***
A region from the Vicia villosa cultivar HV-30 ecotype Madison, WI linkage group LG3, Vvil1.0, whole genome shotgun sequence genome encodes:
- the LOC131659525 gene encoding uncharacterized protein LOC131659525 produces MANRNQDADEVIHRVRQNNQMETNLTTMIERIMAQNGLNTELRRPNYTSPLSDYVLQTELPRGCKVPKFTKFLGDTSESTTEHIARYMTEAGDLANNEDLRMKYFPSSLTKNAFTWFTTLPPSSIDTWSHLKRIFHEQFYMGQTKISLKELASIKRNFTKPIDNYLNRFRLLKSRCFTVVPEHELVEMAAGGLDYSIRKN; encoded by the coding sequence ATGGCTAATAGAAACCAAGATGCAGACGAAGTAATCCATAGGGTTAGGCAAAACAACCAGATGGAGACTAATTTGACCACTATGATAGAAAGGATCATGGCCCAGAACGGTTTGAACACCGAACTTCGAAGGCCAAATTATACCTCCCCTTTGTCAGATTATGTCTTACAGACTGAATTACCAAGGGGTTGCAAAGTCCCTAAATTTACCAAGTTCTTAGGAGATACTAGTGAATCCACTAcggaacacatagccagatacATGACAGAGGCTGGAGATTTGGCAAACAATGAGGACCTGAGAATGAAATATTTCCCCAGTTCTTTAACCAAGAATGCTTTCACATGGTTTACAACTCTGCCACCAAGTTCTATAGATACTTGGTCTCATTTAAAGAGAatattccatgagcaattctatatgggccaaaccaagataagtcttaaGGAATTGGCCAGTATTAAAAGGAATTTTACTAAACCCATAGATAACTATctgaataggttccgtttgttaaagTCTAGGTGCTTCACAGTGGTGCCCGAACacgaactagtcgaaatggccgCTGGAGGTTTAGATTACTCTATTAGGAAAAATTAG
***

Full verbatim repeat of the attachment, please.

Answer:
A region from the Vicia villosa cultivar HV-30 ecotype Madison, WI linkage group LG3, Vvil1.0, whole genome shotgun sequence genome encodes:
- the LOC131659525 gene encoding uncharacterized protein LOC131659525 produces MANRNQDADEVIHRVRQNNQMETNLTTMIERIMAQNGLNTELRRPNYTSPLSDYVLQTELPRGCKVPKFTKFLGDTSESTTEHIARYMTEAGDLANNEDLRMKYFPSSLTKNAFTWFTTLPPSSIDTWSHLKRIFHEQFYMGQTKISLKELASIKRNFTKPIDNYLNRFRLLKSRCFTVVPEHELVEMAAGGLDYSIRKN; encoded by the coding sequence ATGGCTAATAGAAACCAAGATGCAGACGAAGTAATCCATAGGGTTAGGCAAAACAACCAGATGGAGACTAATTTGACCACTATGATAGAAAGGATCATGGCCCAGAACGGTTTGAACACCGAACTTCGAAGGCCAAATTATACCTCCCCTTTGTCAGATTATGTCTTACAGACTGAATTACCAAGGGGTTGCAAAGTCCCTAAATTTACCAAGTTCTTAGGAGATACTAGTGAATCCACTAcggaacacatagccagatacATGACAGAGGCTGGAGATTTGGCAAACAATGAGGACCTGAGAATGAAATATTTCCCCAGTTCTTTAACCAAGAATGCTTTCACATGGTTTACAACTCTGCCACCAAGTTCTATAGATACTTGGTCTCATTTAAAGAGAatattccatgagcaattctatatgggccaaaccaagataagtcttaaGGAATTGGCCAGTATTAAAAGGAATTTTACTAAACCCATAGATAACTATctgaataggttccgtttgttaaagTCTAGGTGCTTCACAGTGGTGCCCGAACacgaactagtcgaaatggccgCTGGAGGTTTAGATTACTCTATTAGGAAAAATTAG